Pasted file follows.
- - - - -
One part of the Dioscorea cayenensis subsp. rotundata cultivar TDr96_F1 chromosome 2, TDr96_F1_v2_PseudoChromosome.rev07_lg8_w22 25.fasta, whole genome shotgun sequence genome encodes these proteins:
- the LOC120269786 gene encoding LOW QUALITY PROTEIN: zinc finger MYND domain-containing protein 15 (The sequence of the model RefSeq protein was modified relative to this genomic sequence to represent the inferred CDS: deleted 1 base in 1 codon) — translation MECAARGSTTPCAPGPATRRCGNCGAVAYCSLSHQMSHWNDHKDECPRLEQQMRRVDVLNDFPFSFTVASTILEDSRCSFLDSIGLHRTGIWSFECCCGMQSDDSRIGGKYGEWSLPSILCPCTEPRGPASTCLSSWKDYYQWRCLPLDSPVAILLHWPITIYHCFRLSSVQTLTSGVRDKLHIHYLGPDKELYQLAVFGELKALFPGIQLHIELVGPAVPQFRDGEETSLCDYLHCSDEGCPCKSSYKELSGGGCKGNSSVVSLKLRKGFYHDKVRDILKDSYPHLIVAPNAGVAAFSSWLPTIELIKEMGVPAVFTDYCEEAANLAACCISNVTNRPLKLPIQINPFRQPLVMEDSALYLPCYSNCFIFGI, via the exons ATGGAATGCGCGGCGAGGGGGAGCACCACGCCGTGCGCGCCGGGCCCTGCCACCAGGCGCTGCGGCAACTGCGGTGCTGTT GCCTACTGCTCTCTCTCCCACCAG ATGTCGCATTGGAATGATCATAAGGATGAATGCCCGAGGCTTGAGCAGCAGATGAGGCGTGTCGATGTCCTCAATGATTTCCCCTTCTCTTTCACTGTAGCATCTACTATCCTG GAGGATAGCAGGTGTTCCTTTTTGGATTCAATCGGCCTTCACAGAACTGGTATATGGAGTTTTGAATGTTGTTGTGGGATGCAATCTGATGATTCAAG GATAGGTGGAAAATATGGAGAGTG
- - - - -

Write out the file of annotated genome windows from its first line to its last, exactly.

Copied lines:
One part of the Dioscorea cayenensis subsp. rotundata cultivar TDr96_F1 chromosome 2, TDr96_F1_v2_PseudoChromosome.rev07_lg8_w22 25.fasta, whole genome shotgun sequence genome encodes these proteins:
- the LOC120269786 gene encoding LOW QUALITY PROTEIN: zinc finger MYND domain-containing protein 15 (The sequence of the model RefSeq protein was modified relative to this genomic sequence to represent the inferred CDS: deleted 1 base in 1 codon) — translation MECAARGSTTPCAPGPATRRCGNCGAVAYCSLSHQMSHWNDHKDECPRLEQQMRRVDVLNDFPFSFTVASTILEDSRCSFLDSIGLHRTGIWSFECCCGMQSDDSRIGGKYGEWSLPSILCPCTEPRGPASTCLSSWKDYYQWRCLPLDSPVAILLHWPITIYHCFRLSSVQTLTSGVRDKLHIHYLGPDKELYQLAVFGELKALFPGIQLHIELVGPAVPQFRDGEETSLCDYLHCSDEGCPCKSSYKELSGGGCKGNSSVVSLKLRKGFYHDKVRDILKDSYPHLIVAPNAGVAAFSSWLPTIELIKEMGVPAVFTDYCEEAANLAACCISNVTNRPLKLPIQINPFRQPLVMEDSALYLPCYSNCFIFGI, via the exons ATGGAATGCGCGGCGAGGGGGAGCACCACGCCGTGCGCGCCGGGCCCTGCCACCAGGCGCTGCGGCAACTGCGGTGCTGTT GCCTACTGCTCTCTCTCCCACCAG ATGTCGCATTGGAATGATCATAAGGATGAATGCCCGAGGCTTGAGCAGCAGATGAGGCGTGTCGATGTCCTCAATGATTTCCCCTTCTCTTTCACTGTAGCATCTACTATCCTG GAGGATAGCAGGTGTTCCTTTTTGGATTCAATCGGCCTTCACAGAACTGGTATATGGAGTTTTGAATGTTGTTGTGGGATGCAATCTGATGATTCAAG GATAGGTGGAAAATATGGAGAGTG